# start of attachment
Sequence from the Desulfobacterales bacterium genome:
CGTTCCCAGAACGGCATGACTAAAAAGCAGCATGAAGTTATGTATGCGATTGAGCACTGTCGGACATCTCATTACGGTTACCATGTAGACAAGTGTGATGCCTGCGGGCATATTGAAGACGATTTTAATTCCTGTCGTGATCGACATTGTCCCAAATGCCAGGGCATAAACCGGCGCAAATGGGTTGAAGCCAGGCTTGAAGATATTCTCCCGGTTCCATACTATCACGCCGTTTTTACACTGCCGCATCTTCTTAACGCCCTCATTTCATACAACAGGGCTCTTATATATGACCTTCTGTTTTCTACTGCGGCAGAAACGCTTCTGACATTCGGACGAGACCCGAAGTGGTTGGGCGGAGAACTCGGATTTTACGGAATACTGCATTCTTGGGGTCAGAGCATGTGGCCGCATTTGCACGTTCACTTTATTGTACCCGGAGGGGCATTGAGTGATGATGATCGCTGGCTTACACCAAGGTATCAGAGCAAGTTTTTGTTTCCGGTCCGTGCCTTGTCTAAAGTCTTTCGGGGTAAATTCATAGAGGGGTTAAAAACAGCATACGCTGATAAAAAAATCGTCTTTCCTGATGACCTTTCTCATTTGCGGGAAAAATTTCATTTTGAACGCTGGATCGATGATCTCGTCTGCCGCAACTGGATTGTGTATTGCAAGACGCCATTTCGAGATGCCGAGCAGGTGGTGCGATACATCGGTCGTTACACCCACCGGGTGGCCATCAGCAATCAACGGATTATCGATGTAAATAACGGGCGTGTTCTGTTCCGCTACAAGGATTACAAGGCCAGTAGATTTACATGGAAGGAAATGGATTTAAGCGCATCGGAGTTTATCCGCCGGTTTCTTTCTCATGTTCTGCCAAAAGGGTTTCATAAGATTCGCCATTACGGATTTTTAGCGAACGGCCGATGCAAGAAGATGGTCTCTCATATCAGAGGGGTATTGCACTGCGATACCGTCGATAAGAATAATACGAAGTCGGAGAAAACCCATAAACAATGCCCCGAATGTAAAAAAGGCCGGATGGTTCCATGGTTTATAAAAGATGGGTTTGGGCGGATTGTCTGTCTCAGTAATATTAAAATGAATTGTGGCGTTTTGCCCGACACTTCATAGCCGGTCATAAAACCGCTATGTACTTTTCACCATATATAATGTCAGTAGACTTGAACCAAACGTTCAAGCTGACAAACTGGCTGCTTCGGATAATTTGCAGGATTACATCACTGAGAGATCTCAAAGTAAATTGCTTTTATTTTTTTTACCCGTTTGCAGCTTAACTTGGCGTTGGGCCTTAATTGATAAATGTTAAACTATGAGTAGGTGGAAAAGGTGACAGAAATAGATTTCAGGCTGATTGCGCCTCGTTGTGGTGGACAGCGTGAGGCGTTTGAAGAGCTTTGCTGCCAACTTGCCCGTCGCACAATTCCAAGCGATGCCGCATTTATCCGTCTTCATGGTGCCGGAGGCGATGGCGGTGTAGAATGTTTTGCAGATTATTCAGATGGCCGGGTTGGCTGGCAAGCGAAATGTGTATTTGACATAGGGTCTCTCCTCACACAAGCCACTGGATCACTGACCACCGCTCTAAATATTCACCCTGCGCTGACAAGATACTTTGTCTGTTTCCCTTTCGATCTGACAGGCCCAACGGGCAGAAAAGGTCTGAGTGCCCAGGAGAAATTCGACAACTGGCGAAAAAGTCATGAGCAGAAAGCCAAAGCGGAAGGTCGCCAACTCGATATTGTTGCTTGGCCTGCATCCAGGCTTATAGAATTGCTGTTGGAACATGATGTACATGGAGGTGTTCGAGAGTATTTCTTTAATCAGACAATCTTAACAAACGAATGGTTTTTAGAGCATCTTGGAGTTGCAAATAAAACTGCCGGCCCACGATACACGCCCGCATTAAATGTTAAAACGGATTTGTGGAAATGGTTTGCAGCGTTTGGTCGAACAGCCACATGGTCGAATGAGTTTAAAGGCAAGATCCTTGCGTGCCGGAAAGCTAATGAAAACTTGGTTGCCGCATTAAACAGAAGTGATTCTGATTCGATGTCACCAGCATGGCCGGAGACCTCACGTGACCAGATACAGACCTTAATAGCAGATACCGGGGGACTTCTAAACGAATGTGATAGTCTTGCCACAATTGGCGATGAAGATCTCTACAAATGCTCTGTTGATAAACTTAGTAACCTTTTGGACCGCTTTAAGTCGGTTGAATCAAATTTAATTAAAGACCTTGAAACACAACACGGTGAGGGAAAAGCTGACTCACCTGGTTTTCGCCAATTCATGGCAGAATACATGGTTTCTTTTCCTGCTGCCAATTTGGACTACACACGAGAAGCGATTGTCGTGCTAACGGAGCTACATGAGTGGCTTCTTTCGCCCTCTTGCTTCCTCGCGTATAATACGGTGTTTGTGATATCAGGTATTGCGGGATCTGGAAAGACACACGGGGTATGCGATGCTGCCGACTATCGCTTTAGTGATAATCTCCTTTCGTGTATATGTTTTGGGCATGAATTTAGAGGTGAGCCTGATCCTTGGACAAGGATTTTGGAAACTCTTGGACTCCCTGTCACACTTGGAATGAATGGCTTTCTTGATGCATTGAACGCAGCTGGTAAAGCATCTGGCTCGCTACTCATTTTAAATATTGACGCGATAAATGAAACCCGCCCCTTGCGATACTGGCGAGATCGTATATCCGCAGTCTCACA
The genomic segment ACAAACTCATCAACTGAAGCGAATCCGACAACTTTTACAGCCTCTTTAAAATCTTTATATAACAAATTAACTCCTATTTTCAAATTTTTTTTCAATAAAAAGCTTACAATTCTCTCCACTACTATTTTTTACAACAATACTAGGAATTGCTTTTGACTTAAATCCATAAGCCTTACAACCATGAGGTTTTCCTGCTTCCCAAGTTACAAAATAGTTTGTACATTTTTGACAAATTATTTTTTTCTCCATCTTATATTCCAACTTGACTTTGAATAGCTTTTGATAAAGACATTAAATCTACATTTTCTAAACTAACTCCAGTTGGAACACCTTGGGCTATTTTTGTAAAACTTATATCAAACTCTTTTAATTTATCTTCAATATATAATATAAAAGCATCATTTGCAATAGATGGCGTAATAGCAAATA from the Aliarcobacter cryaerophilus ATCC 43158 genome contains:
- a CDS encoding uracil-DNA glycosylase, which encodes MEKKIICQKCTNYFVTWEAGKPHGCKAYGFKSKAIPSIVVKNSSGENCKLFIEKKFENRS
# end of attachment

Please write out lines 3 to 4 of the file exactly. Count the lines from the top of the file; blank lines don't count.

The genomic segment ACAAACTCATCAACTGAAGCGAATCCGACAACTTTTACAGCCTCTTTAAAATCTTTATATAACAAATTAACTCCTATTTTCAAATTTTTTTTCAATAAAAAGCTTACAATTCTCTCCACTACTATTTTTTACAACAATACTAGGAATTGCTTTTGACTTAAATCCATAAGCCTTACAACCATGAGGTTTTCCTGCTTCCCAAGTTACAAAATAGTTTGTACATTTTTGACAAATTATTTTTTTCTCCATCTTATATTCCAACTTGACTTTGAATAGCTTTTGATAAAGACATTAAATCTACATTTTCTAAACTAACTCCAGTTGGAACACCTTGGGCTATTTTTGTAAAACTTATATCAAACTCTTTTAATTTATCTTCAATATATAATATAAAAGCATCATTTGCAATAGATGGCGTAATAGCAAATA from the Aliarcobacter cryaerophilus ATCC 43158 genome contains:
- a CDS encoding uracil-DNA glycosylase, which encodes MEKKIICQKCTNYFVTWEAGKPHGCKAYGFKSKAIPSIVVKNSSGENCKLFIEKKFENRS